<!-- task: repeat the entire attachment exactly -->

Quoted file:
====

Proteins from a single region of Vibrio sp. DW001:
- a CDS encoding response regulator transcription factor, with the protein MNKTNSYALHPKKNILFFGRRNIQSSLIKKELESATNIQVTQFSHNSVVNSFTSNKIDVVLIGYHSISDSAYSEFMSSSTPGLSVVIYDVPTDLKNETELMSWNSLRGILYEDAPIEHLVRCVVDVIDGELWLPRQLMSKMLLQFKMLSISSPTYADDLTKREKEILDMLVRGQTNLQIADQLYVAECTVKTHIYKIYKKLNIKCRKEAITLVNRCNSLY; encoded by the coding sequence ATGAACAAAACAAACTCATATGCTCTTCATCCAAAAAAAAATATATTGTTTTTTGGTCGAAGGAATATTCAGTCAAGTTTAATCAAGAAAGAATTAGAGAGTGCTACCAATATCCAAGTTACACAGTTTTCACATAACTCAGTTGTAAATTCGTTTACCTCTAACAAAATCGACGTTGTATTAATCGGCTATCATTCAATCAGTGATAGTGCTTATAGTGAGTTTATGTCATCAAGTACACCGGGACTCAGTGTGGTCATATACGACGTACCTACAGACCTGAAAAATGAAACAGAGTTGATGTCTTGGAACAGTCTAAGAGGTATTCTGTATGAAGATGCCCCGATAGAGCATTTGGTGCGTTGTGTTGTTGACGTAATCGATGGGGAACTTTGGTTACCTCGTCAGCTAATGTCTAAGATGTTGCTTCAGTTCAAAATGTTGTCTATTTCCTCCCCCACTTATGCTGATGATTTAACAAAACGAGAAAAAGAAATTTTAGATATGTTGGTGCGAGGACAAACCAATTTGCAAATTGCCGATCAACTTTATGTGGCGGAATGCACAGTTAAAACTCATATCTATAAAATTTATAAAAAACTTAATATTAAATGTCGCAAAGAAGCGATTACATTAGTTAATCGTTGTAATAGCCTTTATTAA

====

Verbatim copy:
Proteins from a single region of Vibrio sp. DW001:
- a CDS encoding response regulator transcription factor, with the protein MNKTNSYALHPKKNILFFGRRNIQSSLIKKELESATNIQVTQFSHNSVVNSFTSNKIDVVLIGYHSISDSAYSEFMSSSTPGLSVVIYDVPTDLKNETELMSWNSLRGILYEDAPIEHLVRCVVDVIDGELWLPRQLMSKMLLQFKMLSISSPTYADDLTKREKEILDMLVRGQTNLQIADQLYVAECTVKTHIYKIYKKLNIKCRKEAITLVNRCNSLY; encoded by the coding sequence ATGAACAAAACAAACTCATATGCTCTTCATCCAAAAAAAAATATATTGTTTTTTGGTCGAAGGAATATTCAGTCAAGTTTAATCAAGAAAGAATTAGAGAGTGCTACCAATATCCAAGTTACACAGTTTTCACATAACTCAGTTGTAAATTCGTTTACCTCTAACAAAATCGACGTTGTATTAATCGGCTATCATTCAATCAGTGATAGTGCTTATAGTGAGTTTATGTCATCAAGTACACCGGGACTCAGTGTGGTCATATACGACGTACCTACAGACCTGAAAAATGAAACAGAGTTGATGTCTTGGAACAGTCTAAGAGGTATTCTGTATGAAGATGCCCCGATAGAGCATTTGGTGCGTTGTGTTGTTGACGTAATCGATGGGGAACTTTGGTTACCTCGTCAGCTAATGTCTAAGATGTTGCTTCAGTTCAAAATGTTGTCTATTTCCTCCCCCACTTATGCTGATGATTTAACAAAACGAGAAAAAGAAATTTTAGATATGTTGGTGCGAGGACAAACCAATTTGCAAATTGCCGATCAACTTTATGTGGCGGAATGCACAGTTAAAACTCATATCTATAAAATTTATAAAAAACTTAATATTAAATGTCGCAAAGAAGCGATTACATTAGTTAATCGTTGTAATAGCCTTTATTAA